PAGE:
Before the real temple of Jehovah will be perfected and the city of the Great King ready for his reception, the scaffolding must be consumed. But the Most High God dwells not in temples made by human hands. He builds a temple for himself. And that temple will be the purified and glorified spirits of the saints. They are the materials of God's own house. "I will dwell among them and walk in them," says the Almighty. But all the saints shall be placed as stones in this heavenly temple before its gates are opened, before the New Jerusalem descends from the present heaven, and becomes the new and eternal mansion of Nature's Immortal King. Hence the general conflagration of the scaffolding of the works of nature and of grace is, in the visions of future things, to precede the first note of the eternal song to him who< will inhabit thenceforth the new praises of eternity.

The material systems are but the scaffoldings to the different stories of the heavenly temple of many mansions. As respects our race, it is nature first, grace second, and glory third and last of all. When all the lumber of seven thousand years shall have been consumed, and the dome of glory everlasting perfected, the first thought of the Great Contriver shall be intelligibly expressed to the universe ot glorified reason. God, all in all, is the chorus of the eternal song. The tongues which sing it shall not be eternal mutes. Every opposing mouth shall be stopped, when the great consummation vindicates the plan and progress. of the supreme government of all systems. Let us, then, kiss the Son, be silent, and adore.

Man was made in the image of God. His little creations are imitations of the Great Creator. We form designs and attempt their accom-


plishment. Our first thought is the end of our efforts; and if we live tc perfect our plans, we do no more than give expression to the first idea. The volume can not be read till the last word is written; but the reading of it is always in the intention of the writer. The effect to be produced is the ultimatum in his intention who writes a book. He thinks that he may write, and writes that it may be read; but the reading is solicited for the end proposed to himself.

When our bodies are immersed in water and our souls into the Holy Spirit, our plans are all religious. If we value intelligence, it is for its purifying tendencies; if we value purity, it is for its blissful termination. Bliss is our goal — intelligence and purity is the racecourse.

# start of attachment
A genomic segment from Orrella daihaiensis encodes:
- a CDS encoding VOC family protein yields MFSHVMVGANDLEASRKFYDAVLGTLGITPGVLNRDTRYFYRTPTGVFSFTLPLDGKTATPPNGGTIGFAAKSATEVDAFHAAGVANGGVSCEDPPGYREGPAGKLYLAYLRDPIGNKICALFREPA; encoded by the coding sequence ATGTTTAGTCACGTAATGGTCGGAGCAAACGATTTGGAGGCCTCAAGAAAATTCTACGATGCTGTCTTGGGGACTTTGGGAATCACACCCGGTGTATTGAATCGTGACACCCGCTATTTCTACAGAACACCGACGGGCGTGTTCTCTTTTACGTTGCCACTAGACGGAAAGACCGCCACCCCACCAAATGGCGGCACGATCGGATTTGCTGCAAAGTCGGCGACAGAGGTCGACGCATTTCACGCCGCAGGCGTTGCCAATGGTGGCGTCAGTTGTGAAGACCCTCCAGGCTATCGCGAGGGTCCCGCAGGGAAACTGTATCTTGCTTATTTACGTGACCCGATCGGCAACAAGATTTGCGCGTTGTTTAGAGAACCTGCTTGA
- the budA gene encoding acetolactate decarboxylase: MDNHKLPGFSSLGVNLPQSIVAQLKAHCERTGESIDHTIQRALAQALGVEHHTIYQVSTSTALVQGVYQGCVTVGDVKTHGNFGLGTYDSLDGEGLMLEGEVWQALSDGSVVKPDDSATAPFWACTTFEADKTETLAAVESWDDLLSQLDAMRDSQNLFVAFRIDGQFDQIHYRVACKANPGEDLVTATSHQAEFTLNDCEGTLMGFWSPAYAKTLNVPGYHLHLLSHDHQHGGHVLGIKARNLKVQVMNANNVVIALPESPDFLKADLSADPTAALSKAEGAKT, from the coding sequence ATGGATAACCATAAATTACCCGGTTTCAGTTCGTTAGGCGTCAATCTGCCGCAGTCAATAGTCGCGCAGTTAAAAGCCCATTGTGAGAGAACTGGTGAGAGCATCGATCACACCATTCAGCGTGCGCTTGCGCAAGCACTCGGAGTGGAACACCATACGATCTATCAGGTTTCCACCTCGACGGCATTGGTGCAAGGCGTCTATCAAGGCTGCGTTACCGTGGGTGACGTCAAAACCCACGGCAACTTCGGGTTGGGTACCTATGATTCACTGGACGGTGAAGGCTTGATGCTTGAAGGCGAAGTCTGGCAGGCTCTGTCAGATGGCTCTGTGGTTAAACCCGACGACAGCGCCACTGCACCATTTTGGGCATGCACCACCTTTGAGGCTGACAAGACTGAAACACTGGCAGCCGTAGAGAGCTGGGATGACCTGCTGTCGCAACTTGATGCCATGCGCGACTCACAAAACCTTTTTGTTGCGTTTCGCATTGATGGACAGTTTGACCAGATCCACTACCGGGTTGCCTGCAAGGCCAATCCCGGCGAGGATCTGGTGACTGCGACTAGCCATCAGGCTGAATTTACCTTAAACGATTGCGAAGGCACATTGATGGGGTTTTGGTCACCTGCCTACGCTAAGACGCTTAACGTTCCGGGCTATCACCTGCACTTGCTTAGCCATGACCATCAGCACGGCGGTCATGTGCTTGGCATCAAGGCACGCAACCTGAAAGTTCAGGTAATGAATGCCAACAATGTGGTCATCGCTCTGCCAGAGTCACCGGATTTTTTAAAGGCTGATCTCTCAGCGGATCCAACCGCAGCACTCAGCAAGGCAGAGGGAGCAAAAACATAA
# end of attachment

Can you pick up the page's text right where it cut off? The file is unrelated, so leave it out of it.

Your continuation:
Human happiness is our end and aim in all our editorial labors. But as in the scheme of Heaven, wickedness must be punished, and the wicked afflicted; so in the most benevolent designs those who oppose the way of righteousness must be chastised, were it only by the exposure of their schemes.

We still flatter ourselves that we shall have less occasion for thj invective, and more room for the development of the renovating truth. It is always, however, difficult to remove the rubbish without raising the dust; and the Babel repairers have always obstructed the rebuilding of the Lord's city and his earthly temple.

Kind nature has given, as Anacreon saith, to each animal a defensive weapon, from which it has withholden an offensive one. Timidity is to the sheep what horns are to the goat; the swiftness of foot of the haro is its shield against the teeth of the dog; to the lion she has given teeth and paws; to the ox, horns; to the horse, his hoofs; and to (he wild cut, its viusk. Each, when attacked, relies for protection upon its natural armor of defense. Truth has argument; and error, vituperation and anathema for its defense.

Reason, we repeat, is the strength and dignity of man. He who has to employ another weapon in his own defense, degrades himself as well as his cause. Cannons are the last reason of kings, it is said; but this is an abuse of speech. Brutal force might as justly be called the eloquence of a highwayman. The anathema of a clerical council and the denunciations of a mercenary press are the last reasons of errorists: but these, like cannon balls, are not addressed to the understanding, nor the conscience; but to the animal fears of men.

The press is as venal as the pulpit, when error is to be propagated; and when passion and pride are to be gratified, a falsehood or a malediction is more suitable than the Sermon upon the Mount. Satan's kingdom has been built up by lies, as uniformly as that of the Messiah by truth. In the controversy about the body of Moses, Michael reasoned, but (lid not sland-^r nor revile: whil? Satan reviled and did not


reason. Ever since error was believed among men, it has been sustained by the same means by which it was first introduced.